This is a follow-up on the article I published this morning. Most of you young whippersnappers don’t know what a hymnal is, but it is a book of songs the church has sung through the years, to teach theology and to lead the church in worship. There is (though many of you perhaps have never seen one – getting the sarcasm?) a “Baptist Hymnal” – one designed specifically for use in Baptist churches.
It has hymns by Anglicans like John Newton (Amazing Grace).
It has hymns by Charles Wesley (of the Methodist Wesleys!).
It has hymns by another Methodist, Fanny Crosby. (To God Be the Glory)
It has hymns by a Foursquare Charismatic megachurch pastor, Jack Hayford. (Majesty).
It has hymns by an English nonconformist, Isaac Watts. (When I Survey the Wondrous Cross, At the Cross).
It has hymns by a Salvation Army evangelist, George Bennard – also an Iowan! (The Old Rugged Cross).
It has hymns from another Anglican, William Cowper. (There is a Fountain Filled with Blood).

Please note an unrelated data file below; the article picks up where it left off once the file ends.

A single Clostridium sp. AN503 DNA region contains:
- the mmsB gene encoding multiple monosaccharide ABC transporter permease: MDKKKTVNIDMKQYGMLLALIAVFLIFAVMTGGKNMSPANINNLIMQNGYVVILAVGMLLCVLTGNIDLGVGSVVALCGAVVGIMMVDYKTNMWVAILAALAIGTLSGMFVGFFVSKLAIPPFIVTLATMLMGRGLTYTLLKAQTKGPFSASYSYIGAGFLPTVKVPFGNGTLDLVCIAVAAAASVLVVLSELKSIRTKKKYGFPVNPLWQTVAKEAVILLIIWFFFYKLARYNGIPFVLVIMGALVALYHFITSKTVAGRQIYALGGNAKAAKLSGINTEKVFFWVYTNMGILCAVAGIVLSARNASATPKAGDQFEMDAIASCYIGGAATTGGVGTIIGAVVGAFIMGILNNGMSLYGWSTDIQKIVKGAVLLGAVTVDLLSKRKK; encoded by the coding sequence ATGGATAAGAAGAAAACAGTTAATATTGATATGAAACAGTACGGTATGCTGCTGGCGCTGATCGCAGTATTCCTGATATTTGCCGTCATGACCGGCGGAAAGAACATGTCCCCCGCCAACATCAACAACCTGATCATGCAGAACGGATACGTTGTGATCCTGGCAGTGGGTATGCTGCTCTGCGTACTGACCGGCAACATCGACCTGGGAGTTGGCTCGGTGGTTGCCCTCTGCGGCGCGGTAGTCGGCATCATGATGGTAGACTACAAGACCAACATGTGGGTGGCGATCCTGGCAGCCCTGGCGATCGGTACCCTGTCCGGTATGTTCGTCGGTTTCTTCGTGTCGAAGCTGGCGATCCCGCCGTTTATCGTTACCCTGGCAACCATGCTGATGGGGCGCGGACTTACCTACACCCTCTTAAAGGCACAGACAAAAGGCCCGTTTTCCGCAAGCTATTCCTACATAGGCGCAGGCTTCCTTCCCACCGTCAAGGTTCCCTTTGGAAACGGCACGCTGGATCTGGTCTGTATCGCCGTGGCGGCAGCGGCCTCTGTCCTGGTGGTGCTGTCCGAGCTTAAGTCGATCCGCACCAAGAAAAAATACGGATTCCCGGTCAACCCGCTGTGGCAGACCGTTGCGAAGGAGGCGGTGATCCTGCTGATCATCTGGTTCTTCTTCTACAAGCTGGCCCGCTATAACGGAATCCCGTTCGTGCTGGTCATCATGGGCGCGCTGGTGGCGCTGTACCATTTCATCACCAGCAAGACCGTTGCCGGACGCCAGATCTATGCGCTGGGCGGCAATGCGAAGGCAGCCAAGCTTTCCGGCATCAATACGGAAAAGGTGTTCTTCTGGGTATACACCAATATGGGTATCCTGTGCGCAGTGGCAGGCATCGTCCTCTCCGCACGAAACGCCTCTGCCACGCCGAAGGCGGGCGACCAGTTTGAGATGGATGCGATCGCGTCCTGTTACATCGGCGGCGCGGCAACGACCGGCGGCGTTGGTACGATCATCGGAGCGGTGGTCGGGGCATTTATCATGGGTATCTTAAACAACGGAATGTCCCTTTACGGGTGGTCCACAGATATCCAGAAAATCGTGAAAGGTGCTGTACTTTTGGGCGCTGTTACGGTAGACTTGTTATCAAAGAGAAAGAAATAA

It has hymns from a Presbyterian turned Methodist turned Methodist Episcopalian, R. Kelso Carter. (Standing on the Promises).
It has hymns from the Church of God, Anderson, IN’s Bill and Gloria Gaither (Because He Lives.)
And, if you sing contemporary, you are likely singing either charismatic or Calvinist songs.
Need I go on or have I made my point?
So, here’s my question.
If it is okay for Southern Baptists to open a hymnal on Sunday morning and sing songs from people of all stripes of Christianity that have been vetted to make sure they are in agreement with Baptist doctrine, why is it not okay for Southern Baptists to open a Sunday School curriculum that is distinctively Baptist in theology, but which quotes people of a wide variety of denominations?
If the Gospel Project is denominational treason, why is not the Baptist Hymnal also denominational treason?
I thought I would add a picture of the Baptist Hymnal I grew up with – the one that was inspired, the KJV of hymnals – so that you young whippersnappers could see what one actually looks like.